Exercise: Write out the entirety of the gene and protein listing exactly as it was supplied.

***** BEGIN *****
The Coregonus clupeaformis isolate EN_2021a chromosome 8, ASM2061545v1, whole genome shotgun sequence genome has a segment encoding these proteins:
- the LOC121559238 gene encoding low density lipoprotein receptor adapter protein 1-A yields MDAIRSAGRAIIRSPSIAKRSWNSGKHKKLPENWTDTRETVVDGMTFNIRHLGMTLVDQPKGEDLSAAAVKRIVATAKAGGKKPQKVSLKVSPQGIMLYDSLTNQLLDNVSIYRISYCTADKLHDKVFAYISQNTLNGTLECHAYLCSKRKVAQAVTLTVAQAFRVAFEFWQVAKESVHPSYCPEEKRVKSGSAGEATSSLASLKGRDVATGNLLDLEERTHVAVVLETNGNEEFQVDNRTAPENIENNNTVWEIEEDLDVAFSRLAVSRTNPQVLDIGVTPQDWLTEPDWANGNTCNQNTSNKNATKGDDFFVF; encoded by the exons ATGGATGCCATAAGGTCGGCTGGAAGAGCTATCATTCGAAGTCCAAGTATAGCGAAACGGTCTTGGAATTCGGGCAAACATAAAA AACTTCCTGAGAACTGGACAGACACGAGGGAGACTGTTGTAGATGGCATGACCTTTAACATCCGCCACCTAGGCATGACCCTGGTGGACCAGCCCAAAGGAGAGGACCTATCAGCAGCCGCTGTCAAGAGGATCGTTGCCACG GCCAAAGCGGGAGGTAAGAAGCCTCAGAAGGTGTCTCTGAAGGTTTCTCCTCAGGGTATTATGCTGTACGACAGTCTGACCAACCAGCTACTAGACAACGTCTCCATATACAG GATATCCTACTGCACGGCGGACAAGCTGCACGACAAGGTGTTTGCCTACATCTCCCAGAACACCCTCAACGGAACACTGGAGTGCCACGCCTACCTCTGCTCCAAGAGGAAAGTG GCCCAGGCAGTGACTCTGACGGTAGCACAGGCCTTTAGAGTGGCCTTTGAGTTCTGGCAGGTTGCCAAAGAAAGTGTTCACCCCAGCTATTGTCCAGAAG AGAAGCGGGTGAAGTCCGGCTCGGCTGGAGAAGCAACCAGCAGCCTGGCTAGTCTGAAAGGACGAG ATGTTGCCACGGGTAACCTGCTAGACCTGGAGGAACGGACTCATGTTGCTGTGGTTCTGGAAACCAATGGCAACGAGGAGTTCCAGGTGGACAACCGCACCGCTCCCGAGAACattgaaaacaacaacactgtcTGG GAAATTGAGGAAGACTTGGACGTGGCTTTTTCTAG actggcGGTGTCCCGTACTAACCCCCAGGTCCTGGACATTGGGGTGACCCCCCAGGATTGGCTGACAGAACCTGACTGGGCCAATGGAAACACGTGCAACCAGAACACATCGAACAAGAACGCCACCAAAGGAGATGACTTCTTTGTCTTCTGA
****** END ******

The Coregonus clupeaformis isolate EN_2021a chromosome 8, ASM2061545v1, whole genome shotgun sequence genome has a segment encoding these proteins:
- the LOC121559238 gene encoding low density lipoprotein receptor adapter protein 1-A yields MDAIRSAGRAIIRSPSIAKRSWNSGKHKKLPENWTDTRETVVDGMTFNIRHLGMTLVDQPKGEDLSAAAVKRIVATAKAGGKKPQKVSLKVSPQGIMLYDSLTNQLLDNVSIYRISYCTADKLHDKVFAYISQNTLNGTLECHAYLCSKRKVAQAVTLTVAQAFRVAFEFWQVAKESVHPSYCPEEKRVKSGSAGEATSSLASLKGRDVATGNLLDLEERTHVAVVLETNGNEEFQVDNRTAPENIENNNTVWEIEEDLDVAFSRLAVSRTNPQVLDIGVTPQDWLTEPDWANGNTCNQNTSNKNATKGDDFFVF; encoded by the exons ATGGATGCCATAAGGTCGGCTGGAAGAGCTATCATTCGAAGTCCAAGTATAGCGAAACGGTCTTGGAATTCGGGCAAACATAAAA AACTTCCTGAGAACTGGACAGACACGAGGGAGACTGTTGTAGATGGCATGACCTTTAACATCCGCCACCTAGGCATGACCCTGGTGGACCAGCCCAAAGGAGAGGACCTATCAGCAGCCGCTGTCAAGAGGATCGTTGCCACG GCCAAAGCGGGAGGTAAGAAGCCTCAGAAGGTGTCTCTGAAGGTTTCTCCTCAGGGTATTATGCTGTACGACAGTCTGACCAACCAGCTACTAGACAACGTCTCCATATACAG GATATCCTACTGCACGGCGGACAAGCTGCACGACAAGGTGTTTGCCTACATCTCCCAGAACACCCTCAACGGAACACTGGAGTGCCACGCCTACCTCTGCTCCAAGAGGAAAGTG GCCCAGGCAGTGACTCTGACGGTAGCACAGGCCTTTAGAGTGGCCTTTGAGTTCTGGCAGGTTGCCAAAGAAAGTGTTCACCCCAGCTATTGTCCAGAAG AGAAGCGGGTGAAGTCCGGCTCGGCTGGAGAAGCAACCAGCAGCCTGGCTAGTCTGAAAGGACGAG ATGTTGCCACGGGTAACCTGCTAGACCTGGAGGAACGGACTCATGTTGCTGTGGTTCTGGAAACCAATGGCAACGAGGAGTTCCAGGTGGACAACCGCACCGCTCCCGAGAACattgaaaacaacaacactgtcTGG GAAATTGAGGAAGACTTGGACGTGGCTTTTTCTAG actggcGGTGTCCCGTACTAACCCCCAGGTCCTGGACATTGGGGTGACCCCCCAGGATTGGCTGACAGAACCTGACTGGGCCAATGGAAACACGTGCAACCAGAACACATCGAACAAGAACGCCACCAAAGGAGATGACTTCTTTGTCTTCTGA